Two weeks ago I spent a weekend down in London at an event called Digital Sizzle 6. The idea was simple: take 50 technically minded people and 50 artistically minded people, bring them together to collaborate for 48 hours and see what comes out of it. The result was a lot of fun, not much sleep, and some fascinating projects.
Our brief was to create art out of data, a simply stated goal which gave rise to a lot of creativity. By the end of the weekend we had a dress made of Instagram photos, a machine to recreate the weather of faraway cities, a website that made “music” from the movement of fish and lots more.
Our project - Gaia
I went down on the Friday night without any real ideas of what to do, expecting to find somebody there to work with. This was a deliberate move to force me out of my comfort zone and get me collaborating. At the previous two hackathons I’ve been to I ended up working mostly on my own and I wanted to avoid that this time.
In the end I joined up with a team of people who wanted to make something out of London transport data. There were eight of us with a lot of different ideas floating around and we came up with two related pieces.
The first piece was a merging of painting and digital video. Mo worked through the night on Saturday to paint pictures of two tube stations. The mood of the paintings was inspired by sentiment analysis of tweets mentioning those particular tube stations and lines (as you’d expect, the sentiment was mostly negative).
Over the top of these we projected video footage that had been taken from the same viewpoint as the paintings. The effect was pretty awesome, but you really have to see it moving to appreciate it properly.
To add a touch of physical engagement Sam hooked up a couple of sliders so that people viewing the videos could slow down or speed up the videos.
Our second piece ended up as a pair of visualisations of London bus data. We took coordinates and timing information from TfL’s data feeds, cleaned it up, squished it all together and created some pretty videos.
We decided to use the Processing language for creating the visualisations. It’s a programming language designed for creating images and animations so it seemed like the right way to go. Having never done anything with it before I buried myself in a book for a few hours and got to grips with the basics.
While I was playing around trying to make 3D lines and animations the other techies on the team were attempting to get some data together. Here’s where we came unstuck a little. The information we’d started with wasn’t in the format we needed and was going to need some work to get it there. We tried hard, but we still hadn’t got the data in a form we wanted by the end of the weekend. Looking back I don’t know whether it was just the odd format of the data, or whether lack of sleep and mounting frustration combined to stop us thinking straight. The sheer amount of data didn’t help either, one of the data sets we’ve ended up playing with had over 120,000,000 data points just for a single 24 hour period.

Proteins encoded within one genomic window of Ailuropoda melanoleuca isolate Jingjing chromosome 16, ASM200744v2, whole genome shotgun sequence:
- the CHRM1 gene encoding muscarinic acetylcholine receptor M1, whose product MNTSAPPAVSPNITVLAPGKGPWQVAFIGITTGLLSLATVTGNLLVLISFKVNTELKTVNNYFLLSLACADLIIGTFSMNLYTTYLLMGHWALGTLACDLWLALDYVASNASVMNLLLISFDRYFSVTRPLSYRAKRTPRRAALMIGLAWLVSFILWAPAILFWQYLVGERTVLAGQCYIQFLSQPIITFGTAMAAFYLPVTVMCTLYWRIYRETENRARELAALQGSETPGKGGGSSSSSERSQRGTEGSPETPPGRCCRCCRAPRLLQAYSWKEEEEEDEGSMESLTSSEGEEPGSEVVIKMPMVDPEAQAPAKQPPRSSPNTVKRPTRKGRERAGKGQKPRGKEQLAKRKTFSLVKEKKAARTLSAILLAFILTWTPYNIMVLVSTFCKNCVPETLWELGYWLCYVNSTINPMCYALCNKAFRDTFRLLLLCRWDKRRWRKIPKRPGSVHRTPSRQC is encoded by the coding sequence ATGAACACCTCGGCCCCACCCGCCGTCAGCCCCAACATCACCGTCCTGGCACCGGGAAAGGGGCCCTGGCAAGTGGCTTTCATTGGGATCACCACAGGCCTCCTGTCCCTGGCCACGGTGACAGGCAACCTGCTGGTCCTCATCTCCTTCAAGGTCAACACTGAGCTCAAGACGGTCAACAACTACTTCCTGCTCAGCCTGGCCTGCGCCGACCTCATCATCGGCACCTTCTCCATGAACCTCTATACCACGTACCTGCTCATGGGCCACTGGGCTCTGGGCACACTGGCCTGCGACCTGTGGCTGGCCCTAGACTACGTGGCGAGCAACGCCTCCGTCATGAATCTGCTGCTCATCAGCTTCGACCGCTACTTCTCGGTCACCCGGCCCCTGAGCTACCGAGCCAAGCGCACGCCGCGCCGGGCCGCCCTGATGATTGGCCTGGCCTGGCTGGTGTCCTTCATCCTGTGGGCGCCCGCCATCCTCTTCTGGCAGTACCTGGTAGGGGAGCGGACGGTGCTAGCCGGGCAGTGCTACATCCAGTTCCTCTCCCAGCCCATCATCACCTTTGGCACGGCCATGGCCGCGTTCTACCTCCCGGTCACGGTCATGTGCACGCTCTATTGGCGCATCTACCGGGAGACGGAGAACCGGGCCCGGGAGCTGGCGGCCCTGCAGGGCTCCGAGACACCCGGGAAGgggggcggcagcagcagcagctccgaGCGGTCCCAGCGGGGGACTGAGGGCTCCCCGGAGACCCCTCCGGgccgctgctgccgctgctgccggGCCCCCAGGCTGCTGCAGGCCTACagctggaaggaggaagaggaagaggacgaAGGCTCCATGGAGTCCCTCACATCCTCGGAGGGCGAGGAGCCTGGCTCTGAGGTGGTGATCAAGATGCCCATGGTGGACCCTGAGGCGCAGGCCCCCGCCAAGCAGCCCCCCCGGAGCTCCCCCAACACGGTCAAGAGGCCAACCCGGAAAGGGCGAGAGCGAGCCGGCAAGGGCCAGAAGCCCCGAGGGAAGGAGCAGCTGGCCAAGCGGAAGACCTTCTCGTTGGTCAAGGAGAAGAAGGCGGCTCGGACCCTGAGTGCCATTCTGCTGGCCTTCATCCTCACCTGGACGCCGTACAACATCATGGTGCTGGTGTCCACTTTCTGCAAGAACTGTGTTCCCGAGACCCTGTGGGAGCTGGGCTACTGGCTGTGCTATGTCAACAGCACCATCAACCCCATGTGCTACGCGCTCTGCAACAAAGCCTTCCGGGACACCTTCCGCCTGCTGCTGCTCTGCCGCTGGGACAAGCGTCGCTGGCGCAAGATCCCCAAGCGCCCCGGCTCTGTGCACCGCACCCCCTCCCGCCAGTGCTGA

As a result of our problems the visualisation we had by the end of the weekend wasn’t too impressive. However, we’ve carried on working on them since then and they’re starting to look pretty good.
Here’s my visualisation. It’s a full day of bus data - downloaded every minute from the TfL website, fed into MongoDB’s MapReduce and rendered as a video using a Processing script. Each white dot moving around is an individual bus doing its rounds, around 121,000 trips in total over 24 hours. It’s best viewed full screen in glorious HD.
What came next
One of the aspects of Sizzle 6 that, for me, has marked it out from other hack events is what’s happened afterwards.
Presenting our projects at the end of the weekend was only the beginning. As well as running an impeccably organised hackathon, the 3 Beards had also organised an private exhibition at The Whitechapel Gallery with several hundred guests. This was a lot of fun. I really enjoyed hanging around our exhibit and chatting to people who looked interested. Sometimes I’d just step back and eavesdrop on people admiring what we’d done.
Over the course of the night there was a text message vote for people’s favourite project. Somehow we managed to win this, beating even the very excellent Real Weather project into second place.
Many of the projects and collaborations will carry on into the future. Stef Lewandowski spent Sizzle 6 creating necklaces from Twitter data, including his wife’s stream of tweets. Since the weekend the Data Necklace project already has a Kickstarter-style website allowing you to order necklaces. It’s also been getting some press attention from the Wall Street Journal as well as some love from Bill Thompson, a technology writer for the BBC.
Project Gaia won’t stop here either. We’re meeting up soon to talk through what the next step is. The plan at the moment is to build up enough different pieces that we can put on our own exhibition in a few months time. I’m really excited to see where this might go, and where it might take us.